Let me start by saying I don’t think bullying is funny. But let me continue by saying that I think KCRA’s new “Bullying is a choice” campaign is hilarious.
Bullying, it’s not a one size fits all problem and there are no easy solutions. But it’s a problem that can no longer be ignored.
There’s no one correct stance, according to KCRA, but I’m supposed to “take a pledge” against it. And the silly word choice doesn’t end there. The page is titled “Bullying Resources, Education.” Is this offering tips on how to get full wetness with your swirlies? Maps to find groups of people playing Magic: The Gathering? Shouldn’t someone have suggested that it should say Anti-Bullying Resources?
But I do have a more serious question: How is bullying not a “one size fits all problem”? I assume that is a reference to cyber bullying. But isn’t the crime of “harassment” used in situations where a victim is not being physically attacked, but subjected to escalating intimidation or verbal attacks? And wouldn’t it be hard to charge harassment for a single verbal attack, just as it would/should be difficult to charge cyber bullying for a single mean Facebook comment?
The gist of the “I Choose” campaign, created by yoursphere.com and KCRA, seems to be that everyone can choose not to engage in bullying behavior. To which I say, in the words of Sir Arthur Conan Doyle: No shit, Sherlock. Is that the best you can do?Apparently this is something that schools are supposed to be teaching:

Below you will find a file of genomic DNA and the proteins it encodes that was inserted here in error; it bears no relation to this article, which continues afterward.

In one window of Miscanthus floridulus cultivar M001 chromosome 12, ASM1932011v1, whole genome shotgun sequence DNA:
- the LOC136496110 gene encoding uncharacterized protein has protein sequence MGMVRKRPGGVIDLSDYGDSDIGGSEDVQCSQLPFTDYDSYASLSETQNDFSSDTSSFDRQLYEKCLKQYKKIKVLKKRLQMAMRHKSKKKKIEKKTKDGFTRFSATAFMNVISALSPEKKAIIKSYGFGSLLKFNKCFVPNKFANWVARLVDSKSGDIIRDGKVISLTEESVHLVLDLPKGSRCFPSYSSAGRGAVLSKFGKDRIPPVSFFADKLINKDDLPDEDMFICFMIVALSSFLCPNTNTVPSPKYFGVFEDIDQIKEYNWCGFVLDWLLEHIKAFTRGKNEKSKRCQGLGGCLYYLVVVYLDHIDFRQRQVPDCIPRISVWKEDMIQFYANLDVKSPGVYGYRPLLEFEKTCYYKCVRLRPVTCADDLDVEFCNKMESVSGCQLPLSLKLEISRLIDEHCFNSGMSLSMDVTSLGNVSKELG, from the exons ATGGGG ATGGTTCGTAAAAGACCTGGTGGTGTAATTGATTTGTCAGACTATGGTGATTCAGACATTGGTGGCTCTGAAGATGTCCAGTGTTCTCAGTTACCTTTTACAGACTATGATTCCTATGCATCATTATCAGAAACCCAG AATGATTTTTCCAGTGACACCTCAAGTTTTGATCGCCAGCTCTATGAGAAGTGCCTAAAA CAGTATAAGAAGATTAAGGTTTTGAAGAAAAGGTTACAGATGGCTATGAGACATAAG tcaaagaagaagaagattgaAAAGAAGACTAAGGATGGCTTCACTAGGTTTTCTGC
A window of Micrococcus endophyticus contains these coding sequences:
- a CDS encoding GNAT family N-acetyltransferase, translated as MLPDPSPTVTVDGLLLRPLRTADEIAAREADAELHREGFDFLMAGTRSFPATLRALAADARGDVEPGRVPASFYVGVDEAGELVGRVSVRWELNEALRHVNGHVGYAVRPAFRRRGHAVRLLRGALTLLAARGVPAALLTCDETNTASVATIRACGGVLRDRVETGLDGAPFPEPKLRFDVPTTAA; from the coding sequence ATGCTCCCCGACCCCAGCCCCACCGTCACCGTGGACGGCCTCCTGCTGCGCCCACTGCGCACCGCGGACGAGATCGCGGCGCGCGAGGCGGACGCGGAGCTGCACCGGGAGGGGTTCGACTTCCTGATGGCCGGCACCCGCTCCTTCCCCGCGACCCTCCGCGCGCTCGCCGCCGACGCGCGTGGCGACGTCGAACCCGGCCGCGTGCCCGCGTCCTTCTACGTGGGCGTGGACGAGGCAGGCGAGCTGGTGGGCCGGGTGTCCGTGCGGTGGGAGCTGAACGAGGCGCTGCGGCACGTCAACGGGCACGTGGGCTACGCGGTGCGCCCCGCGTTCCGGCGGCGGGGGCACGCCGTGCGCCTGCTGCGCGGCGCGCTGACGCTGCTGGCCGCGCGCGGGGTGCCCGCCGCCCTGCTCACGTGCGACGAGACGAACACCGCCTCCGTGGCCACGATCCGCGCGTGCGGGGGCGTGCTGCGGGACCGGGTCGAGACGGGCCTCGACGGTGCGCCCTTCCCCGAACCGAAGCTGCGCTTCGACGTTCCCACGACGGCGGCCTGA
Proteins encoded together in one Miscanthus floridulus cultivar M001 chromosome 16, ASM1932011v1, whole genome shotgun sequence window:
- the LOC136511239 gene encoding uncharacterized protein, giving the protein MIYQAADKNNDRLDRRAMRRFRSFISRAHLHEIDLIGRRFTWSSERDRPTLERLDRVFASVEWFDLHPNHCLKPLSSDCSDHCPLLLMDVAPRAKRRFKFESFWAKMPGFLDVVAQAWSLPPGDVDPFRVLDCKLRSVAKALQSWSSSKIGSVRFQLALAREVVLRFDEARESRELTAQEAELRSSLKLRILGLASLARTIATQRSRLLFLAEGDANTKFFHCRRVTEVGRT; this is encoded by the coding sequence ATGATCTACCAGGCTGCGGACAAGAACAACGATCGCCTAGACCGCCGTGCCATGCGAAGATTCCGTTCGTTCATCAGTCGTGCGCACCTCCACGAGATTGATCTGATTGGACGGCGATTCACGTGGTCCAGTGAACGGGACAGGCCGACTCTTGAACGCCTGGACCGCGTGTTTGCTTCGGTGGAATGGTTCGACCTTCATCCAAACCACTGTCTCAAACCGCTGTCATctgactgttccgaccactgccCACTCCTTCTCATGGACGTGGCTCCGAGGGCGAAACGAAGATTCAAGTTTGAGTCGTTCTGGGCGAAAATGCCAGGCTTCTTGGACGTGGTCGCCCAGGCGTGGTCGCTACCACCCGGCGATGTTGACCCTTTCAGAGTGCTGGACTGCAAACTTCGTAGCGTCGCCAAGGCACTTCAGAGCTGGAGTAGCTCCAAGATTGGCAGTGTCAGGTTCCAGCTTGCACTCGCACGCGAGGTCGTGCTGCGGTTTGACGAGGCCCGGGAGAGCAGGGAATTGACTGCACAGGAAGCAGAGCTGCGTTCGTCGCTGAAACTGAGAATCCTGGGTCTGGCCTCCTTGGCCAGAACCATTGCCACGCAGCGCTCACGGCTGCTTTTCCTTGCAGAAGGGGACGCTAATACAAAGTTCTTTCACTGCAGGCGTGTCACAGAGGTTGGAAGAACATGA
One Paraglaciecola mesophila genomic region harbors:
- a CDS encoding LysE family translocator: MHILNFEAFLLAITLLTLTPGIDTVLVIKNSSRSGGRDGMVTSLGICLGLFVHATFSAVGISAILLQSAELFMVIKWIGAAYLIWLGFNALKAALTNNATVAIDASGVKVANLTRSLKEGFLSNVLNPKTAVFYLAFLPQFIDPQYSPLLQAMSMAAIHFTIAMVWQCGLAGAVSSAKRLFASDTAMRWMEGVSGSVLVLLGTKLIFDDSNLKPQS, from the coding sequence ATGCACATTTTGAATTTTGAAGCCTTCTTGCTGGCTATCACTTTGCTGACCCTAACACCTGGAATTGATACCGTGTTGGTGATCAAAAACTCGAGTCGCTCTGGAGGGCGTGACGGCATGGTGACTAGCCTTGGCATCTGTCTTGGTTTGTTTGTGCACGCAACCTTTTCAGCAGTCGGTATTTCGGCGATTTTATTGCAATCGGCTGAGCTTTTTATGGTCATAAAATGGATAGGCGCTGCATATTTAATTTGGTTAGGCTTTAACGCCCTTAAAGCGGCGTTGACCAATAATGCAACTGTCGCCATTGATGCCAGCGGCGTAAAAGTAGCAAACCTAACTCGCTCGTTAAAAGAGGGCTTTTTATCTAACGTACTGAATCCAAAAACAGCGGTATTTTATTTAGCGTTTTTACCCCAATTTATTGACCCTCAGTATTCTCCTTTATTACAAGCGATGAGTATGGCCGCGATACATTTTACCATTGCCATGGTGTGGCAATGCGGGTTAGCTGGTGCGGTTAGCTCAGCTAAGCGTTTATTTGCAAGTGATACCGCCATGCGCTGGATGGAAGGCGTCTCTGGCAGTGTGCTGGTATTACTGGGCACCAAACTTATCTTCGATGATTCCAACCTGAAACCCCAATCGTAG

Unfortunately, a lack of funding and awareness has left many schools without a solid bullying education program for their students.
Also reading and mathematics, but I digress. I assume that the campaign’s educational materials examine the issue with more depth, but the materials don’t seem to be publicly available. As a rallying cry, reminding everyone that they can choose not to act badly, when only a small minority are actually acting badly, seems exceedingly wishy-washy.
The “it’s your choice” approach is more appropriate for victimless or “victim-lite” crimes like drug abuse or digital piracy, where the damage to others is either financial or indirect. Bullying is an aggressive act that society should be able to more strenuously prohibit.
At some public schools the anti-bullying curriculum is to teach kids to “Swim Away” from bullies. I know that Phoebe Hearst Elementary in particular has used this approach. Kids are not even necessarily told they should swim away to tell a responsible adult if they are being mistreated, I think because “tattling” is frowned upon.
I don’t know how far I’d take this charge without investigating it first but to me it seemed to me that grownups can’t be bothered to actually interfere. Which brings us back to “I Choose.” Why get kids right to the door of acting kindly without ushering them inside?
I guess I reluctantly applaud KCRA for doing something about bullying. Just not super clear on what it is.